I gave the character his first name and back story, and he was played by Ken Woods (who added the "Keenwhistler" and who now runs a microbrewery in Oakville, Ontario, Canada, called Black Oak; he has a Facebook group for it). Ken is a quiet, polite, very brainy, good-natured, determined guy, and played Nain the same way. He was a supporter rather than a noisy leader sort, but stepped forward fearlessly when things went wrong - - JUST the sort of person you'd want to have as a loyal friend. That's why he so often died, yes; when things got grim, he stepped forward and took the brunt of it. When they used to say of men at funerals: "When he saw what the right thing to do was, he went right ahead and did it" . . . that's Nain, and that's Ken. I hope Ken makes millions with his award-winning beers, and I hope Nain Keenwhistler prospers and flourishes in Silverymoon. He should; he's one of the few mages that elves, half-elves, dwarves, gnomes, halflings, and umans would all trust, without hesitation - - and without their trust ever being betrayed.


So saith Ed. Who knows good friends are never plentiful enough, and should always be treasured, in the Realms and our real world.
love,
THO
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The Sage
Procrastinator Most High
Moderator

Australia
31690 Posts

Posted - 23 Jun 2011 :  03:48:26  Show Profile  Send The Sage an AOL message  Click to see The Sage's MSN Messenger address  Send The Sage a Yahoo! Message Send The Sage a Private Message
Greetings to both Ed and the lovely Lady Hooded One.

I come bearing yet another question for my ever-growing stack of Realmslore musings.

Early yesterday morn, I was re-reading "3 Wizards Too Many" in DRAGON #196. I hadn't realised it before, but now I'm struck by the reference to the gold dragon, Galglentor.

Ed, what more can you tell me about this famed gold wyrm, who was, apparently, the source of the mint-wine?

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Scribe for the Candlekeep Compendium -- Volume IX now available (Oct 2007)

"So Saith Ed" -- the collected Candlekeep replies of Ed Greenwood

Zhoth'ilam Folio -- The Electronic Misadventures of a Rambling Sage
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Joran Nobleheart
Senior Scribe

USA
489 Posts

Posted - 23 Jun 2011 :  07:25:04  Show Profile  Visit Joran Nobleheart's Homepage Send Joran Nobleheart a Private Message
Hello, Mr. Greenwood and Lady THO. I made a thread here about the place of drow males, and I asked a question, to which a few scribes have replied. I was wondering if you might be able to add your experience and voice as well on it. Namely, on a matter I've been pondering. I've posted it here for you, dear lady. And I'd like to ask also, why have The Crawling Spider, where natives of the Underdark like to go when in the city, if drow, for example, are asked to leave upon being discovered? My campaign in set in 3.5E times, namely 1372, a few months before Lloth falls silent. Thank you for any assistance you can give!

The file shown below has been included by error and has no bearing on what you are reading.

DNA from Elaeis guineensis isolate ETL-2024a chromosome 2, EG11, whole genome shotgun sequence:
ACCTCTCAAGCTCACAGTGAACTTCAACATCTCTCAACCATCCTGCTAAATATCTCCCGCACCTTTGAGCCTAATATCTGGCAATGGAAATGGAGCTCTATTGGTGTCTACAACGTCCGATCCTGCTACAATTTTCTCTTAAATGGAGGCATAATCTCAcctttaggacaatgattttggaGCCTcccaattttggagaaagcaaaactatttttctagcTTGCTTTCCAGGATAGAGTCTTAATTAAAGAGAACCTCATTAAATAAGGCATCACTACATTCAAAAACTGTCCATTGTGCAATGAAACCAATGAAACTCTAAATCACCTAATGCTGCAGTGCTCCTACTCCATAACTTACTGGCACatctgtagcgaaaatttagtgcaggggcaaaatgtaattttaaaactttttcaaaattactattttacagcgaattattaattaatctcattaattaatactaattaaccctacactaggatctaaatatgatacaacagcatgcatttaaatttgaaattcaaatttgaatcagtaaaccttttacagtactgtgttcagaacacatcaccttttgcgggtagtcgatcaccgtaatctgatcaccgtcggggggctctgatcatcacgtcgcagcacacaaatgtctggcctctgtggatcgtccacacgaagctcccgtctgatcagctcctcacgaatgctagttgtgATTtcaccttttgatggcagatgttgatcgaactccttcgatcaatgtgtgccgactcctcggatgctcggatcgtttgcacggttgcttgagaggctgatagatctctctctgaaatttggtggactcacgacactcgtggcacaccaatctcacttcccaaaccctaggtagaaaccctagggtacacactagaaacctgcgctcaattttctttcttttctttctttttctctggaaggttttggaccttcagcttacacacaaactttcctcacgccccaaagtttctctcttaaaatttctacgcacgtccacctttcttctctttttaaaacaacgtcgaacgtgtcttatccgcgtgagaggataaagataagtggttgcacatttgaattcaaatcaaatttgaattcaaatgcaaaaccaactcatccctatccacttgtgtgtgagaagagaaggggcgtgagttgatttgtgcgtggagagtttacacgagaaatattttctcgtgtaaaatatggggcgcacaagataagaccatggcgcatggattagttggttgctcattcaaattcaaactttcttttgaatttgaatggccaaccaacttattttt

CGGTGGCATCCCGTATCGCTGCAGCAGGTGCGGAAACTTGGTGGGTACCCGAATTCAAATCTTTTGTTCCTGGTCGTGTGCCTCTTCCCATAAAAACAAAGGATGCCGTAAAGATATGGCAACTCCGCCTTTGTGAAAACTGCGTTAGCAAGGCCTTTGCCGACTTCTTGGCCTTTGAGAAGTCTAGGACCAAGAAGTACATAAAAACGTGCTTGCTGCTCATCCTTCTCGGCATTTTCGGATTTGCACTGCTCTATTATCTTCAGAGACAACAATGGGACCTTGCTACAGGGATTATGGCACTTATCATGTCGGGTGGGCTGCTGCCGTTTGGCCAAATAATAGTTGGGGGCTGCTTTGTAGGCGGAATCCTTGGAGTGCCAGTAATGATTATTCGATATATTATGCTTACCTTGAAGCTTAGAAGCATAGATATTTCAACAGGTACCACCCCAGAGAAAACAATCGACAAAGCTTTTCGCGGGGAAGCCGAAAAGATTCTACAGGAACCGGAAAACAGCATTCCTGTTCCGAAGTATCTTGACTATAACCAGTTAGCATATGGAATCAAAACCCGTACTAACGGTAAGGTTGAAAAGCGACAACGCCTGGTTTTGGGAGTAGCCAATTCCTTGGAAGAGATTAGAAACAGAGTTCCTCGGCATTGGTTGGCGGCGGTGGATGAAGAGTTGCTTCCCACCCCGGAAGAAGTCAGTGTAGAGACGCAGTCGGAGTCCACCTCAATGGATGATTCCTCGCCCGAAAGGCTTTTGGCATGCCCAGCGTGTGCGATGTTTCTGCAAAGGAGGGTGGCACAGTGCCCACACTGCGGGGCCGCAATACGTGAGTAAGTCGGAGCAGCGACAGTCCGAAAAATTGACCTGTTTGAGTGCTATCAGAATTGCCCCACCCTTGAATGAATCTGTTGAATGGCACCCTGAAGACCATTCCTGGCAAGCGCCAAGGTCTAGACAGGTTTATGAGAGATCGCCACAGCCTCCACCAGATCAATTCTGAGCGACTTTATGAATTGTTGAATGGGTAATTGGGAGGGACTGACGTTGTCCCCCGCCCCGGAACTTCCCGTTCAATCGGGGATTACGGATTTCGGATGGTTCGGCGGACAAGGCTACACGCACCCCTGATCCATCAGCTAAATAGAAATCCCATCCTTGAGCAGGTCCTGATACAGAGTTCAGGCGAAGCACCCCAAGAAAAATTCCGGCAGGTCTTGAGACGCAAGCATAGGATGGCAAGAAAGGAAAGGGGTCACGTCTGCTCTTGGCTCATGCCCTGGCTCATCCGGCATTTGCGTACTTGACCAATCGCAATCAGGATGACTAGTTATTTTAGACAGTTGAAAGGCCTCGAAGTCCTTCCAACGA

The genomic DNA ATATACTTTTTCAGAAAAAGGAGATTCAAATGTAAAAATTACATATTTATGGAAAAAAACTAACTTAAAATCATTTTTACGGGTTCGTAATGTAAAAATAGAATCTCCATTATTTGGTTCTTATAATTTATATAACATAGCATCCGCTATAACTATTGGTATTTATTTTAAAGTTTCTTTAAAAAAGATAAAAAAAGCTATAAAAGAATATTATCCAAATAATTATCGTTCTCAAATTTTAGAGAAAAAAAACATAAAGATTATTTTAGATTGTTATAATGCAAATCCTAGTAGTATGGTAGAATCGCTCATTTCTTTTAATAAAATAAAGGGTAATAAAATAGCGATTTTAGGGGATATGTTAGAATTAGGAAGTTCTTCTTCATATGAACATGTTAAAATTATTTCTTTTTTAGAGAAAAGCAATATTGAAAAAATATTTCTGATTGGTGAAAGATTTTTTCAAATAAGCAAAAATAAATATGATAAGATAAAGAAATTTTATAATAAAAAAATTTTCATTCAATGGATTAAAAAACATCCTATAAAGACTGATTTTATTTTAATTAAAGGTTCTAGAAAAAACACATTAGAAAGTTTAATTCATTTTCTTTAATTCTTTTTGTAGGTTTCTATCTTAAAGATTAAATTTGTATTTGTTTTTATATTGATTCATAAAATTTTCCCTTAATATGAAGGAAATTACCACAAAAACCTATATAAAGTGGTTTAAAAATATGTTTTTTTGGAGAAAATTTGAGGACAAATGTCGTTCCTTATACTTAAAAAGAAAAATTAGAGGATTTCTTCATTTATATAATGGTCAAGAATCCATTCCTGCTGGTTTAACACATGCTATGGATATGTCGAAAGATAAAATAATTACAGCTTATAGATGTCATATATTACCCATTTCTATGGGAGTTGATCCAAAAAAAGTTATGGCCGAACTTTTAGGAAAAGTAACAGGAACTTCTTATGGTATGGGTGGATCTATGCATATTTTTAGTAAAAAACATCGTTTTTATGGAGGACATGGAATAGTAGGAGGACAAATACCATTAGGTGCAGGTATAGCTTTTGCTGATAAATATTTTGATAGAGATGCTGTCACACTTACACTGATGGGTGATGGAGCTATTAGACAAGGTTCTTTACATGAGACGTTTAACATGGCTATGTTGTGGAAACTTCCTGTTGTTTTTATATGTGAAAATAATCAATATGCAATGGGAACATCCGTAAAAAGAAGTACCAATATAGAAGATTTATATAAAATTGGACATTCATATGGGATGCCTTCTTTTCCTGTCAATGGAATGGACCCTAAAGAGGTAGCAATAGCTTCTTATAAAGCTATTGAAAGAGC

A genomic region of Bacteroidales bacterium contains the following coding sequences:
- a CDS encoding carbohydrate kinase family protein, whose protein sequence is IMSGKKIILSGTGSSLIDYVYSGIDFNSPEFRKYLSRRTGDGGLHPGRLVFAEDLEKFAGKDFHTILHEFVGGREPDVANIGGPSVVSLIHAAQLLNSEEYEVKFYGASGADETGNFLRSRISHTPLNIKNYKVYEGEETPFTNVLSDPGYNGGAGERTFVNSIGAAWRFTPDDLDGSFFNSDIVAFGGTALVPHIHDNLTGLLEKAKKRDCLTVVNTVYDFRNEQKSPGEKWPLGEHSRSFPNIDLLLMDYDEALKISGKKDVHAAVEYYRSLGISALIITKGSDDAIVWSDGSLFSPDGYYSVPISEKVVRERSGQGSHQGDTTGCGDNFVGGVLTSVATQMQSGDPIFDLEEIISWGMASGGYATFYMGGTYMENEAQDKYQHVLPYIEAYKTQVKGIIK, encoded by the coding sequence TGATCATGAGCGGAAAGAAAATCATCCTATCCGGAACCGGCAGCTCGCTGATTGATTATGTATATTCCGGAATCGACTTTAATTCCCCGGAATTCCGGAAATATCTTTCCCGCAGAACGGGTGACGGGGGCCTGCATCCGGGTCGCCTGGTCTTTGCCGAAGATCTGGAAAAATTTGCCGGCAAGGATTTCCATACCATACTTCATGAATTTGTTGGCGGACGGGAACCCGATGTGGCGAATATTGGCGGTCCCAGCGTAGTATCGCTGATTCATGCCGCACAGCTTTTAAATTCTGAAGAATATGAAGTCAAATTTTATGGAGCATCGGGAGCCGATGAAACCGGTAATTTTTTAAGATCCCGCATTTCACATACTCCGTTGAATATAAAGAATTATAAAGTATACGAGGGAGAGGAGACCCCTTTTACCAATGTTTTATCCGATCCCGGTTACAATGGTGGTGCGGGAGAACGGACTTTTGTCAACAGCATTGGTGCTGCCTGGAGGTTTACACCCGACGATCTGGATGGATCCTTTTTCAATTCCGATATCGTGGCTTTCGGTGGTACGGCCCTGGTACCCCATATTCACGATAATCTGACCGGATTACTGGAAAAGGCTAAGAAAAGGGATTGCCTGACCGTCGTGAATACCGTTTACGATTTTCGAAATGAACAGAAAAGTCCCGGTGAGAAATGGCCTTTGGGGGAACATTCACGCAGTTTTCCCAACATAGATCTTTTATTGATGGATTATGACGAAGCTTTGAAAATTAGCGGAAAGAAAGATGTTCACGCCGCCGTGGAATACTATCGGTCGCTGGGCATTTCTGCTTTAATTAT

quote:
Originally posted by Joran Nobleheart

I'm finding all of this incredibly interesting! I'd like to ask another question, if I may? How would a drow be treated in Waterdeep itself? I know about Skullport, but would a drow be welcomed there? Where would a drow be likely to find rooms at? I know a place they'd likely drink at, according to VGtW, which is The Crawling Spider. Also, I'm pretty sure they'd be less than welcome at The Elfstone Tavern. But could a drow find lodging at say, The Inn of the Dripping Dagger, or any of the other fine inns of the city? Would any of the guards, watch or watch-wizards follow him or her around? Would the drow also be able to purchase supplies or gear anywhere, turned away, or be subject to suddenly increased prices? I've been told that Waterdeep is more open than most cities when it comes to situations like that, but I also know I haven't read as much as a few of you here have. Your help on this would be greatly appreciated.

And while I'm on it, would drow be allowed in Baldur's Gate or Neverwinter, or would they be turned away at the gates?


Paladinic Ethos
Saint Joran Nobleheart
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createvmind
Senior Scribe

490 Posts

Posted - 23 Jun 2011 :  15:27:33  Show Profile  Visit createvmind's Homepage Send createvmind a Private Message
Thank you for slave/slaver lore.
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The Hooded One
Lady Herald of Realmslore

5037 Posts

Posted - 23 Jun 2011 :  21:44:16  Show Profile  Visit The Hooded One's Homepage Send The Hooded One a Private Message
Hi again, all. Joran, your queries have gone off to Ed. I can make a start about the "why" of the Crawling Spider: at this time, in Waterdeep, there was a fad in the city for flirting with danger that had young wealthies of both genders, noble or not, "dressing up like drow" (and other Underdark "beasts and monsters") and going out partying...Ed can of course tell you more.
love,
THO
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Wooly Rupert
Master of Mischief
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Posted - 23 Jun 2011 :  22:05:15  Show Profile Send Wooly Rupert a Private Message
There's a difference between playing at danger, and actually being in danger. A lot of folks are happy enough with the former.

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Joran Nobleheart
Senior Scribe

USA
489 Posts

Posted - 24 Jun 2011 :  00:10:49  Show Profile  Visit Joran Nobleheart's Homepage Send Joran Nobleheart a Private Message
quote:
Originally posted by The Hooded One

Hi again, all. Joran, your queries have gone off to Ed. I can make a start about the "why" of the Crawling Spider: at this time, in Waterdeep, there was a fad in the city for flirting with danger that had young wealthies of both genders, noble or not, "dressing up like drow" (and other Underdark "beasts and monsters") and going out partying...Ed can of course tell you more.
love,
THO



Thank you my lady, and I look forward to learning more!

Paladinic Ethos
Saint Joran Nobleheart